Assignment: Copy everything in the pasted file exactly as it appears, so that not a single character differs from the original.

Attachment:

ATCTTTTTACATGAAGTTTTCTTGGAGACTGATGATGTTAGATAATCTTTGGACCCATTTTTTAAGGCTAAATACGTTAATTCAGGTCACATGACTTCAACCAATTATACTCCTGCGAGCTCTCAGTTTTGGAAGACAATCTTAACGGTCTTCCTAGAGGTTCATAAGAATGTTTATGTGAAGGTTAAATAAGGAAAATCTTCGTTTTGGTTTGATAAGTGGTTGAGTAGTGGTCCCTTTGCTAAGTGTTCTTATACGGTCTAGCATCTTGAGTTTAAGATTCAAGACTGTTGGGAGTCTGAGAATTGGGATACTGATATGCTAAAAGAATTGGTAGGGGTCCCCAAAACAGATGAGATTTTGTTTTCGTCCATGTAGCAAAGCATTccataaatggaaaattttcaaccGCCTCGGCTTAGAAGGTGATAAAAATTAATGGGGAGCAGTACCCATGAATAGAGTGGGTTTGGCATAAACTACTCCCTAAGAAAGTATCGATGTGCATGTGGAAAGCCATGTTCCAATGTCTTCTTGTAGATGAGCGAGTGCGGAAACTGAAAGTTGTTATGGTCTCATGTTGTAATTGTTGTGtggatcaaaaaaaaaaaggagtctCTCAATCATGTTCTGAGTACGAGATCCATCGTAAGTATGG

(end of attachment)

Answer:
ATCTTTTTACATGAAGTTTTCTTGGAGACTGATGATGTTAGATAATCTTTGGACCCATTTTTTAAGGCTAAATACGTTAATTCAGGTCACATGACTTCAACCAATTATACTCCTGCGAGCTCTCAGTTTTGGAAGACAATCTTAACGGTCTTCCTAGAGGTTCATAAGAATGTTTATGTGAAGGTTAAATAAGGAAAATCTTCGTTTTGGTTTGATAAGTGGTTGAGTAGTGGTCCCTTTGCTAAGTGTTCTTATACGGTCTAGCATCTTGAGTTTAAGATTCAAGACTGTTGGGAGTCTGAGAATTGGGATACTGATATGCTAAAAGAATTGGTAGGGGTCCCCAAAACAGATGAGATTTTGTTTTCGTCCATGTAGCAAAGCATTccataaatggaaaattttcaaccGCCTCGGCTTAGAAGGTGATAAAAATTAATGGGGAGCAGTACCCATGAATAGAGTGGGTTTGGCATAAACTACTCCCTAAGAAAGTATCGATGTGCATGTGGAAAGCCATGTTCCAATGTCTTCTTGTAGATGAGCGAGTGCGGAAACTGAAAGTTGTTATGGTCTCATGTTGTAATTGTTGTGtggatcaaaaaaaaaaaggagtctCTCAATCATGTTCTGAGTACGAGATCCATCGTAAGTATGG